The sudden escalation of fighting in the north Lebanese city of Tripoli is troubling on two fronts and noteworthy on a third. The troubling dimensions are the chronic nature of urban warfare on Lebanon’s streets and the direct linkages between the Tripoli battles and the fighting in Qusayr, Syria. The noteworthy element is the growing role of Salafists (fundamentalist Islamists) in the Tripoli fighting, which is part of a remarkable expansion of Salafist groups’ public action in political and military spheres across the Middle East in recent years.
Credible reports from Tripoli repeatedly chronicle the increased military role of Salafists in the city, directly reflecting the heightened clashes that mirror the fighting between pro- and anti-Syrian government forces in Syria. Tripoli has long had its own localized sectarian confrontation between the Sunni-dominated Bab el-Tebbaneh area and the majority Alawite and mostly pro-Assad Jabal Mohsen neighborhood.
Several new elements have transformed this chronic local tension spot into something much more ominous: the direct linkages between clashes in Syria and in Tripoli, the movement of growing numbers of Salafist fighters into north Lebanon and other parts of the country in recent years, the movement of fighters from north Lebanon into Syria to support anti-Assad rebels, and the Lebanese Salafists’ self-imposed role of countering the influence of Hezbollah in Lebanon and in the fighting in Syria, especially in Qusayr this month.
This is not a sudden or unexpected development. Salafists have operated in small numbers in isolated parts of urban or rural Lebanon for some years, often expanding in direct proportion to adjacent conflicts in Iraq and Syria. Pockets of militants battled the Lebanese security forces in the north a few years ago in the Tripoli region, the mountains to the east and Nahr el-Barid refugee camp. More recently, Lebanese security officials have been quoted in the press the past month as expressing concern about the growing numbers of Salafists that have been moving into Lebanon in recent years, anchoring themselves in Salafist-dominated urban neighborhoods like Bab el-Tebbaneh or in some Palestinian refugee camps that are outside the security control of the Lebanese state, like Ain el-Hilweh in the south.
The militant nature of some Salafists in Lebanon adds a significant dimension to the non-violent ways of the majority of Arab Salafists who tend to focus on recreating the “pure” Islamic lifestyles and societies they recall from the earliest decades of the Islamic era, during and immediately after the days of the Prophet Mohammad. Most Salafists across the Arab World in recent years have operated quietly at the neighborhood level, seeking primarily to promote basic Islamic values (faith, modesty, charity, mercy) in the personal and communal behavior of individual men and women. Active political participation in public life was left to Muslim Brotherhood-type groups who sought power at a national level, or to Al-Qaeda-like militants who waged their own battles across their imagined global battlefield.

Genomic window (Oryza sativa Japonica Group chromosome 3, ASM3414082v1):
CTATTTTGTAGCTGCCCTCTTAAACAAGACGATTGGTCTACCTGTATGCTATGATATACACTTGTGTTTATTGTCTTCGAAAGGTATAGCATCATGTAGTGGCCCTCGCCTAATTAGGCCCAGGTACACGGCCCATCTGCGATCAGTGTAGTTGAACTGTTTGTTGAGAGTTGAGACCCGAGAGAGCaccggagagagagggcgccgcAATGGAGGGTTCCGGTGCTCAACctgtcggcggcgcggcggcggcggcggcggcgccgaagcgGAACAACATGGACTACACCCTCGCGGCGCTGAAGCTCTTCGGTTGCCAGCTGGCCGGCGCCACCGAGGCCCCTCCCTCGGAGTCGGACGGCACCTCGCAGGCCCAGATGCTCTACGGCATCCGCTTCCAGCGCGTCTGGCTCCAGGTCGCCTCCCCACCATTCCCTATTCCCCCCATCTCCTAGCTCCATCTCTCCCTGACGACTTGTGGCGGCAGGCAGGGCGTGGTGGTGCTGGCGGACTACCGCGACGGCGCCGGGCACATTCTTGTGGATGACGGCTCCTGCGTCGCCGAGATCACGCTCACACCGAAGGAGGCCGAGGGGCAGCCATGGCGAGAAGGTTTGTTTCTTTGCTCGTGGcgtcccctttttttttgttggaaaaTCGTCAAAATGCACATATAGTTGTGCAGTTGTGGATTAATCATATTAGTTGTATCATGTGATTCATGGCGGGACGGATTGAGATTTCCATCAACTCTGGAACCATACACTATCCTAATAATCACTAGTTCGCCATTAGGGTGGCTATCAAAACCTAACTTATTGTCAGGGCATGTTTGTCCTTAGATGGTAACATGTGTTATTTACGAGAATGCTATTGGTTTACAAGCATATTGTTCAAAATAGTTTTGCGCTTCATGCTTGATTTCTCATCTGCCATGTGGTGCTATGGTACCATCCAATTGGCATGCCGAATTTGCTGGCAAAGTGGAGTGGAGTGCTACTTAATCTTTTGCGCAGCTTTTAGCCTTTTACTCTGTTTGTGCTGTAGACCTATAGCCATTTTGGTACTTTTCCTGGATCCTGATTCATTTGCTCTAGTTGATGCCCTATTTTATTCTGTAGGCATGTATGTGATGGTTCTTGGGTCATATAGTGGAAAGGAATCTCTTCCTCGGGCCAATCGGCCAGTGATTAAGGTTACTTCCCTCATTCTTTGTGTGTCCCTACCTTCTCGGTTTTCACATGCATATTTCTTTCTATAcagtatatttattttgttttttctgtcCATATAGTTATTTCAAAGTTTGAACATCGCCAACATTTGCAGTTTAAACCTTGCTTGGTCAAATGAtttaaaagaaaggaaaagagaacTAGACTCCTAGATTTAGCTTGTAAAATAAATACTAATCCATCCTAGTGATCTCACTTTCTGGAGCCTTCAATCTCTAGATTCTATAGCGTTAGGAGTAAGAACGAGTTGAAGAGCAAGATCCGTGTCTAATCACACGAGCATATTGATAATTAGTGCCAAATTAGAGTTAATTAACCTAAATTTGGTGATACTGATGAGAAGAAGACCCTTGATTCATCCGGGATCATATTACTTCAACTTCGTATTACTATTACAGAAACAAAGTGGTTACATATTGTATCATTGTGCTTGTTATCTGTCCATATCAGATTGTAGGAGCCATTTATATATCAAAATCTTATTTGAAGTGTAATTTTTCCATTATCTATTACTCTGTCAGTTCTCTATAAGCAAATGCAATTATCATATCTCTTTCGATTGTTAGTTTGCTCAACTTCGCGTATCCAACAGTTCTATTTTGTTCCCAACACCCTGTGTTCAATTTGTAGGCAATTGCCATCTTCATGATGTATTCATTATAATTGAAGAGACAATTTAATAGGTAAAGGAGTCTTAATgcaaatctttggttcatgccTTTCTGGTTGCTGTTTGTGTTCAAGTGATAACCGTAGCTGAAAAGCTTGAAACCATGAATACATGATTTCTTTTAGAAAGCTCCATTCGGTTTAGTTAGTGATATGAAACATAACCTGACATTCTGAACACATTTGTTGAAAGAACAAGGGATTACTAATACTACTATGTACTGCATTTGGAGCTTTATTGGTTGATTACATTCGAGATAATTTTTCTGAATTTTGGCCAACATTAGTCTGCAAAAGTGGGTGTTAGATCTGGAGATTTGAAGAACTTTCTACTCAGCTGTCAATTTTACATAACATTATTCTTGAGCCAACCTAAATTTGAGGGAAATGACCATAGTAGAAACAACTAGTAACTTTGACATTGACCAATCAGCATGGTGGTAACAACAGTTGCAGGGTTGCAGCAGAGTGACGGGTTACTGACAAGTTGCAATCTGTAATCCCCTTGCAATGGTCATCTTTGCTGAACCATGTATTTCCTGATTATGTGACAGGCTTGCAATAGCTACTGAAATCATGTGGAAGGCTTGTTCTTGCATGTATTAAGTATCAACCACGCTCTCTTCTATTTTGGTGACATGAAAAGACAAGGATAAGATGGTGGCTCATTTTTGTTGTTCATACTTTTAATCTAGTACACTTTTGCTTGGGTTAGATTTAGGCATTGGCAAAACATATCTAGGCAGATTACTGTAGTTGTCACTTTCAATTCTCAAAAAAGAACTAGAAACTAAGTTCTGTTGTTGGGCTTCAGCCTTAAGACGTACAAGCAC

So today we witness two important developments occurring simultaneously across parts of the Arab region. Some Salafists have emerged from the shadows to participate in public politics and contest parliamentary and executive power, such as in Egypt and Tunisia most dramatically; and, a few Salafist groups have turned to military means to defend their assorted local, regional or global causes, as we see in Lebanon, Syria and Iraq most clearly. This means that we now have at least three distinct and identifiable kinds of Islamist movements in the Arab world that are engaged in public political, social or military action: Hezbollah- and Hamas-like resistance groups that are heavily anchored in individual nationalisms; parties like En-Nahda in Tunisia and the Muslim Brotherhoods in Egypt, Morocco and Jordan that operate within the available channels of political participation and contestation; and, Salafist militants that use violence and intimidation to impose their strict ways on others in society.
It is fascinating that none of these three groups have demonstrated any credible capacity to provide programs that promote long-term socio-economic growth or address issues like educational quality, environmental protection, or cultural creativity. The dominant focus of these different Islamist groups on resistance and identity issues allows them to be very successful in opposition mode, but their ability to manage a city or a country remains mostly untested. In the few cases where they have enjoyed executive or legislative incumbency, like Egypt, Jordan, Gaza, Sudan and Tunisia, they have proved mostly amateurish and incompetent.
So the troubling acceleration of fighting in Tripoli represents much more than a challenge for the Lebanese people. It reminds us that the expanding militancy of Salafist Islamists is a growing regional phenomenon that once again—as with Islamism everywhere – highlights important grievances that cause people to worry and then to act, but does not suggest any practical solutions to those grievances and vulnerabilities that continue to spread across our increasingly fractured and frail region.
Rami G. Khouri is Editor-at-large of The Daily Star, and Director of the Issam Fares Institute for Public Policy and International Affairs at the American University of Beirut, in Beirut, Lebanon. You can follow him @ramikhouri.
Copyright © 2013 Rami G. Khouri—distributed by Agence Global
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